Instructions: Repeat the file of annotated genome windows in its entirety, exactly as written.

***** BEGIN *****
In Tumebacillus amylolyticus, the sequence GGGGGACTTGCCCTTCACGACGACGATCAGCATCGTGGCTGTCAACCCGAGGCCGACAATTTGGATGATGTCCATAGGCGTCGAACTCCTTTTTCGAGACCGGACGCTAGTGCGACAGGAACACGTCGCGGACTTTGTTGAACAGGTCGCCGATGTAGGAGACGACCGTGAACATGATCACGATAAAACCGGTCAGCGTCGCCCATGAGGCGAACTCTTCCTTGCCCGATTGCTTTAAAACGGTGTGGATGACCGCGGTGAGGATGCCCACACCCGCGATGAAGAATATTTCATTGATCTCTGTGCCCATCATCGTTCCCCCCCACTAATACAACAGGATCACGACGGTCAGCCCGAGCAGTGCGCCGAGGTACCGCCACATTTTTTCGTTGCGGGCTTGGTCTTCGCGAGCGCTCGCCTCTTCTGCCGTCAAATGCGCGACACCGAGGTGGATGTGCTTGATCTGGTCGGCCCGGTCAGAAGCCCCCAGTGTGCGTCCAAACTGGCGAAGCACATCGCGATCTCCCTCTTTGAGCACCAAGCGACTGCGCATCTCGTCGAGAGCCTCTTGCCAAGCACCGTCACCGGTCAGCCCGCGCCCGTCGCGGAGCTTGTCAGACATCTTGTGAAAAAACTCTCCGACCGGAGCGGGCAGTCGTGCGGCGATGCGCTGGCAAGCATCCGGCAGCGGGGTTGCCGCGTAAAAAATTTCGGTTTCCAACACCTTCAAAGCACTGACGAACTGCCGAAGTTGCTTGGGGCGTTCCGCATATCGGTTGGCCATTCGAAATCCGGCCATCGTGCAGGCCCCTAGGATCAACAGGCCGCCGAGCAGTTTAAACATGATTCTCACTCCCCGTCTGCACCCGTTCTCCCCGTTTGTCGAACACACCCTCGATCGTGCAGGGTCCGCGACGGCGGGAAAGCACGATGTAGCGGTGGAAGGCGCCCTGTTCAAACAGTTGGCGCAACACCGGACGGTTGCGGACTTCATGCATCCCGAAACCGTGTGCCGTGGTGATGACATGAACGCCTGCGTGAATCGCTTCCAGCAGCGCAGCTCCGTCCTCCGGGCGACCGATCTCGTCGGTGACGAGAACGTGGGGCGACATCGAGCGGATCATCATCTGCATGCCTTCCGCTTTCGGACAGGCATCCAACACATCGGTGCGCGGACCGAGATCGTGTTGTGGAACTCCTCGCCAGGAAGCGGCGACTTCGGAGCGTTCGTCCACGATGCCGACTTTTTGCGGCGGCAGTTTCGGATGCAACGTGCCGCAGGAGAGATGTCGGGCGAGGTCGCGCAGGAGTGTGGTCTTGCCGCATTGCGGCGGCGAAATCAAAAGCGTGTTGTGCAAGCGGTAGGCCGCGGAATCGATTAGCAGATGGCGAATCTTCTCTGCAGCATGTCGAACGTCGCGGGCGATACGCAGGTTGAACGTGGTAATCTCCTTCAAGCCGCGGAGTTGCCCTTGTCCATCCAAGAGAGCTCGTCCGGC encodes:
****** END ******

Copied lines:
In Tumebacillus amylolyticus, the sequence GGGGGACTTGCCCTTCACGACGACGATCAGCATCGTGGCTGTCAACCCGAGGCCGACAATTTGGATGATGTCCATAGGCGTCGAACTCCTTTTTCGAGACCGGACGCTAGTGCGACAGGAACACGTCGCGGACTTTGTTGAACAGGTCGCCGATGTAGGAGACGACCGTGAACATGATCACGATAAAACCGGTCAGCGTCGCCCATGAGGCGAACTCTTCCTTGCCCGATTGCTTTAAAACGGTGTGGATGACCGCGGTGAGGATGCCCACACCCGCGATGAAGAATATTTCATTGATCTCTGTGCCCATCATCGTTCCCCCCCACTAATACAACAGGATCACGACGGTCAGCCCGAGCAGTGCGCCGAGGTACCGCCACATTTTTTCGTTGCGGGCTTGGTCTTCGCGAGCGCTCGCCTCTTCTGCCGTCAAATGCGCGACACCGAGGTGGATGTGCTTGATCTGGTCGGCCCGGTCAGAAGCCCCCAGTGTGCGTCCAAACTGGCGAAGCACATCGCGATCTCCCTCTTTGAGCACCAAGCGACTGCGCATCTCGTCGAGAGCCTCTTGCCAAGCACCGTCACCGGTCAGCCCGCGCCCGTCGCGGAGCTTGTCAGACATCTTGTGAAAAAACTCTCCGACCGGAGCGGGCAGTCGTGCGGCGATGCGCTGGCAAGCATCCGGCAGCGGGGTTGCCGCGTAAAAAATTTCGGTTTCCAACACCTTCAAAGCACTGACGAACTGCCGAAGTTGCTTGGGGCGTTCCGCATATCGGTTGGCCATTCGAAATCCGGCCATCGTGCAGGCCCCTAGGATCAACAGGCCGCCGAGCAGTTTAAACATGATTCTCACTCCCCGTCTGCACCCGTTCTCCCCGTTTGTCGAACACACCCTCGATCGTGCAGGGTCCGCGACGGCGGGAAAGCACGATGTAGCGGTGGAAGGCGCCCTGTTCAAACAGTTGGCGCAACACCGGACGGTTGCGGACTTCATGCATCCCGAAACCGTGTGCCGTGGTGATGACATGAACGCCTGCGTGAATCGCTTCCAGCAGCGCAGCTCCGTCCTCCGGGCGACCGATCTCGTCGGTGACGAGAACGTGGGGCGACATCGAGCGGATCATCATCTGCATGCCTTCCGCTTTCGGACAGGCATCCAACACATCGGTGCGCGGACCGAGATCGTGTTGTGGAACTCCTCGCCAGGAAGCGGCGACTTCGGAGCGTTCGTCCACGATGCCGACTTTTTGCGGCGGCAGTTTCGGATGCAACGTGCCGCAGGAGAGATGTCGGGCGAGGTCGCGCAGGAGTGTGGTCTTGCCGCATTGCGGCGGCGAAATCAAAAGCGTGTTGTGCAAGCGGTAGGCCGCGGAATCGATTAGCAGATGGCGAATCTTCTCTGCAGCATGTCGAACGTCGCGGGCGATACGCAGGTTGAACGTGGTAATCTCCTTCAAGCCGCGGAGTTGCCCTTGTCCATCCAAGAGAGCTCGTCCGGC encodes: